Unless you really want to give your ex the proceeds of your life insurance or 401(k), it is best to take the time to do this one task.
If you haven’t looked at the paperwork for your life insurance policies, bank accounts, retirement accounts, investment accounts and any other asset that names a beneficiary, right now would be a good time to take a look—especially if you haven’t done so in years. The number of horror stories of assets going to untended people would surprise you. It’s such an easy fix that is all too often forgotten.
MarketWatch’s recent article, “Make this estate planning move right now: Check your beneficiary designations,” explains how the Fifth Circuit Court of Appeals reversed the trial court by finding that a pension plan administrator didn’t abuse her discretion in determining that a deceased plan participant’s stepsons weren’t considered his “children” under the terms of the plan. As a result, the deceased participant’s siblings, not his stepsons, were entitled to inherit the plan benefits in Herring v. Campbell (5th Circuit 2012).
In that case, John Hunter died in 2005. He had retired from Marathon Oil, where he was a participant in the company pension plan, which let him name a primary and secondary beneficiary. Hunter designated his wife as the primary beneficiary but didn’t designate any secondary or “contingent” beneficiary. After his wife died, he didn’t update the document to add a new primary beneficiary. Under the plan’s terms, when a participant died without designating a valid beneficiary, the deceased participant’s benefits were distributed in the following order of priority: (1) surviving spouse, (2) surviving children, (3) surviving parents, (4) surviving brothers and sisters (siblings), and finally (5) participant’s estate.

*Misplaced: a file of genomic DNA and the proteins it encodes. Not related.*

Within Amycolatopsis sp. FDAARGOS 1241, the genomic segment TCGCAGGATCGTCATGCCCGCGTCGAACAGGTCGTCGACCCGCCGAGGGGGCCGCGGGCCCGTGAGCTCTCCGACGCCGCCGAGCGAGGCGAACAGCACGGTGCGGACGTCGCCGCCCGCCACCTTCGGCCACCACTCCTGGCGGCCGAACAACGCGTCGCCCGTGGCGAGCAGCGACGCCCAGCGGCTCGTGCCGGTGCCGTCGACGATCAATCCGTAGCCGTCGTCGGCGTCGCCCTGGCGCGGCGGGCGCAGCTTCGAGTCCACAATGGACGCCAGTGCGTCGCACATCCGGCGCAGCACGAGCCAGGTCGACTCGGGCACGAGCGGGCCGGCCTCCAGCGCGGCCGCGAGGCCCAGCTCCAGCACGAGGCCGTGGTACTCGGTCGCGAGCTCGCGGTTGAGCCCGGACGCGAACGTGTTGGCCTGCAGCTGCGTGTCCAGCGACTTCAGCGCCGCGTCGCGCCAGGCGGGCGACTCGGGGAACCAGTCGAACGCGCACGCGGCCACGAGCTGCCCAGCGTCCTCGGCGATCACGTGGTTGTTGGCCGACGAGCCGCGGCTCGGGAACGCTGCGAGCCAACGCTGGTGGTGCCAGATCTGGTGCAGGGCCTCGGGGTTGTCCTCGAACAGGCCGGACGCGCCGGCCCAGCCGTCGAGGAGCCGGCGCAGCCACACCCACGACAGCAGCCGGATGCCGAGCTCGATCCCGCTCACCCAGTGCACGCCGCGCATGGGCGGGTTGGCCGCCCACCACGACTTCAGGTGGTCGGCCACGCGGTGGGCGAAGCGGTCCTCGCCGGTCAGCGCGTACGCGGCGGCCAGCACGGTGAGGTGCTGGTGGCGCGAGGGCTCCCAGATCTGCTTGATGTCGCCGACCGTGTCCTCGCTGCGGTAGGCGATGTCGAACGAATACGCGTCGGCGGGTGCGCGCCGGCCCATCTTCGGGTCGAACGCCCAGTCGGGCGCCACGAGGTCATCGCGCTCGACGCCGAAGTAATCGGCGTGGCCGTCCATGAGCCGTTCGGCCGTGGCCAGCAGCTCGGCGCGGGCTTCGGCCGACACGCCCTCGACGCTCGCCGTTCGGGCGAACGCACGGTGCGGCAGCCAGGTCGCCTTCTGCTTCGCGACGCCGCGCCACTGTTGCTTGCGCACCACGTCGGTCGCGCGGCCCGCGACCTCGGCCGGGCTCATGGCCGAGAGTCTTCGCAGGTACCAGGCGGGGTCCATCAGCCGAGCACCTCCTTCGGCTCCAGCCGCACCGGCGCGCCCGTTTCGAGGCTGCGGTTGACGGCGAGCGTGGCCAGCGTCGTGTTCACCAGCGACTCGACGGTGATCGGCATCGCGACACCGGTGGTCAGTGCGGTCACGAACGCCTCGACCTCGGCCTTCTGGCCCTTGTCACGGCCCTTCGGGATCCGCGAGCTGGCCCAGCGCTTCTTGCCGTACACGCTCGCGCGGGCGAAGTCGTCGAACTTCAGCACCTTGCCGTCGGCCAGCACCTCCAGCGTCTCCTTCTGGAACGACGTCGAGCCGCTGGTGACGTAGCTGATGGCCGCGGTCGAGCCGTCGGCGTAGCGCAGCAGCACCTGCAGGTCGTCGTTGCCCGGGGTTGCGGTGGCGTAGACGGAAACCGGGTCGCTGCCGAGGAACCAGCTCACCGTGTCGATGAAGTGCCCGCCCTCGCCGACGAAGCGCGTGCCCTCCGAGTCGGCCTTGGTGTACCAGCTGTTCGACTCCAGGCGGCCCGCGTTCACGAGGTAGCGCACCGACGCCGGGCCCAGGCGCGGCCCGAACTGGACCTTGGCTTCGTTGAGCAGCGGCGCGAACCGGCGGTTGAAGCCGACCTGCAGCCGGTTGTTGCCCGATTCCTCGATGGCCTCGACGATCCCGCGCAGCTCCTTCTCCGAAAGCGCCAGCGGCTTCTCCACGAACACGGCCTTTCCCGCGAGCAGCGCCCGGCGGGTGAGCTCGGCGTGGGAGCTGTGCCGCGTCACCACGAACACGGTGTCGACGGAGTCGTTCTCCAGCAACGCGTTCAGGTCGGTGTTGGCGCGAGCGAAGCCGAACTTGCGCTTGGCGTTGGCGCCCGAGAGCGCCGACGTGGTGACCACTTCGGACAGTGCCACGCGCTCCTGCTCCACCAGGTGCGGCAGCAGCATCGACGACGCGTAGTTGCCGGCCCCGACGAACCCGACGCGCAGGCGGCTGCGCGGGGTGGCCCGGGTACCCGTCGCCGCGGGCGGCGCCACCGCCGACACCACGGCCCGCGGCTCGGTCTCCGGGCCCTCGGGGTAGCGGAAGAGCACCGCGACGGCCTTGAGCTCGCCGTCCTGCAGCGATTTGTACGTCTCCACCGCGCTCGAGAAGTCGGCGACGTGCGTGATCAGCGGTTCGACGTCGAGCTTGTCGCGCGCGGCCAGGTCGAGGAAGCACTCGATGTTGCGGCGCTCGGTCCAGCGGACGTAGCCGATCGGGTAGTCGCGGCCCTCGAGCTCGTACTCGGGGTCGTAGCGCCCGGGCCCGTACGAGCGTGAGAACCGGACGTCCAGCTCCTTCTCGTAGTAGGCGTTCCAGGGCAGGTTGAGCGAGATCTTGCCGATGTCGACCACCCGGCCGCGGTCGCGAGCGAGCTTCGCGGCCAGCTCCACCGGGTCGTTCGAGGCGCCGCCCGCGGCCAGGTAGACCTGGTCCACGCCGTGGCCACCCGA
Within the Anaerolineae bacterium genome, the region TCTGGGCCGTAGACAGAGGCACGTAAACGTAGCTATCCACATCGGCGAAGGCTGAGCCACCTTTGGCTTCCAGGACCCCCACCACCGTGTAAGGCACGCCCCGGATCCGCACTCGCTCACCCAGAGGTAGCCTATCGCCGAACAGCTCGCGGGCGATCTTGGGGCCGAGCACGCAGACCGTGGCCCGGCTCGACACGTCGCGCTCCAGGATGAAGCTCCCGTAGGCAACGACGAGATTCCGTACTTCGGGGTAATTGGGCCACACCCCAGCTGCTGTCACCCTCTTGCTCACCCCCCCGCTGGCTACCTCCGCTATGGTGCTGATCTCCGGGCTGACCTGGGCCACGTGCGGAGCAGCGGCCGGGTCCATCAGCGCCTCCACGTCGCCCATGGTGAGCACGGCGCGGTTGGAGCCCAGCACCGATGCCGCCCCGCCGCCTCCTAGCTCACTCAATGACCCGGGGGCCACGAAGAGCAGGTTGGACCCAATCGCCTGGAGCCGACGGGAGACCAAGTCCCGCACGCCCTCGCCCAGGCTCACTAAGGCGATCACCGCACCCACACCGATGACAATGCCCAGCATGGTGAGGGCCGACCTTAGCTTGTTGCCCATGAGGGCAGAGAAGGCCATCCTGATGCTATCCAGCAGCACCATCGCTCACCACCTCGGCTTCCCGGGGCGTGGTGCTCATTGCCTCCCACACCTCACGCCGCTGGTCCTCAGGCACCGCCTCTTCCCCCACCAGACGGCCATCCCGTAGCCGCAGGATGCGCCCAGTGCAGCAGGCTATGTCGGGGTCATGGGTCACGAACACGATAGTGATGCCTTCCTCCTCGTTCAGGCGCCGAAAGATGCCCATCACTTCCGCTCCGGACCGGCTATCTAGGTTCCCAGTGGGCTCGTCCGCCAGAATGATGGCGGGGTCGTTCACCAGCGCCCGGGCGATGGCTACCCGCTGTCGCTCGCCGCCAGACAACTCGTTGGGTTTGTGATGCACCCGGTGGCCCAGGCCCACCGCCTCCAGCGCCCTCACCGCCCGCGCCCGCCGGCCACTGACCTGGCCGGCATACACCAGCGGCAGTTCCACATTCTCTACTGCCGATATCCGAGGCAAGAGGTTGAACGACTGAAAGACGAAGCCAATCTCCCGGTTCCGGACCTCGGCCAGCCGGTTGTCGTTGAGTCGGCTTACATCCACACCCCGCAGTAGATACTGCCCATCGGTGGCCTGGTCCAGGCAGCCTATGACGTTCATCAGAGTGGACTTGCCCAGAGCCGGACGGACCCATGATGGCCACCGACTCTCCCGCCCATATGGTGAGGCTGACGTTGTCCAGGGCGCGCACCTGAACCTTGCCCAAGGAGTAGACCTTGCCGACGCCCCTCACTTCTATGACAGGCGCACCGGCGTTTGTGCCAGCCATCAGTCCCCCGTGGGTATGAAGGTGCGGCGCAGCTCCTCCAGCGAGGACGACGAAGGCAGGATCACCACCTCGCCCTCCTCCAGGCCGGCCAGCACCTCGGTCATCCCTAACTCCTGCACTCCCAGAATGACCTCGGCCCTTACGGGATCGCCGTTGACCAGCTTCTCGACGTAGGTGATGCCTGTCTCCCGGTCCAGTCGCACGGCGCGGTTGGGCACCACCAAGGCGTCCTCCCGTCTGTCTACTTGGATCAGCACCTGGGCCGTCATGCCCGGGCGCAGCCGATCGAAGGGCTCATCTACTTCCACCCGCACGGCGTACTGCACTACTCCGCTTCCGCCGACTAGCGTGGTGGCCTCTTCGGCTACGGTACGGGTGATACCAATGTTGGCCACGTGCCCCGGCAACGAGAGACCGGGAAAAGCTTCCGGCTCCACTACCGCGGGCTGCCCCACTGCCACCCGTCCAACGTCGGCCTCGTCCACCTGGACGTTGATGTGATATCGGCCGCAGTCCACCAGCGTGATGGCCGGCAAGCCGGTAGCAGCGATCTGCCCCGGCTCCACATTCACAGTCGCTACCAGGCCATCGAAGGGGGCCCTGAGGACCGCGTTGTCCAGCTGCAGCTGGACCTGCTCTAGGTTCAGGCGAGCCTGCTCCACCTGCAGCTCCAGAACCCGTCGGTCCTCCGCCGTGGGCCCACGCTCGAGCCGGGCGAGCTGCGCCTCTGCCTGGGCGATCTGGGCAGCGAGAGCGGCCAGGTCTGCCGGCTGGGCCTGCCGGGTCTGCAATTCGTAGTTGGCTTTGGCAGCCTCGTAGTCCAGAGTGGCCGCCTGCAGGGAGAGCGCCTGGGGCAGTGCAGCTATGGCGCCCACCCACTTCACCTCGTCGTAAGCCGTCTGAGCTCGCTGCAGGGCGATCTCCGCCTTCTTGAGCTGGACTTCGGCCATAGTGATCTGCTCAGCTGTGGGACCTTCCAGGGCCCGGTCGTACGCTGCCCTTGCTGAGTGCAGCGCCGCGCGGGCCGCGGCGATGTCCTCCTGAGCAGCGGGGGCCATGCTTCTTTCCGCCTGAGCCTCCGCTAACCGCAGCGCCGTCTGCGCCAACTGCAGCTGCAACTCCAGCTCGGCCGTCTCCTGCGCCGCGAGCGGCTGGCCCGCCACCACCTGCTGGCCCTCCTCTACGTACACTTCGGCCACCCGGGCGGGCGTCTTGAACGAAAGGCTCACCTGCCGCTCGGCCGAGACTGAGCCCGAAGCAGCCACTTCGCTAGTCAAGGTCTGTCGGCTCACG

After he died, the plan administrator rejected the claim that Hunter’s two stepsons would qualify as “children” who’d be entitled to all the benefits. Instead, the plan administrator distributed the benefits of more than $300,000 to Hunter’s six siblings.
The stepsons sued for the benefits, claiming that they were, in fact, Hunter’s children because, by his actions, he’d “equitably adopted” them. The evidence seemed to indicate that he probably did mean to leave his benefits to the stepsons, so the trial court concluded that the plan administrator abused her discretion by failing to consider the stepsons’ equitable adoption claim. But the plan administrator appealed to the Fifth Circuit.
The Fifth Circuit agreed with the administrator’s interpretation that the term “children,” and for purposes of the plan, it meant biological or legally adopted children as opposed to un-adopted stepchildren. The District Court’s decision was reversed, and Hunter’s pension benefits went to his six siblings.
You may love your stepchildren as if they were your own and wish to take care of them. However, if their names don’t appear on the beneficiary form, they will not receive anything. Your will or living trust document will not override a beneficiary designation. If that wasn’t enough of a reason to do a beneficiary check-up, here’s another: by designating individual named beneficiaries, the assets do not have to go through probate.
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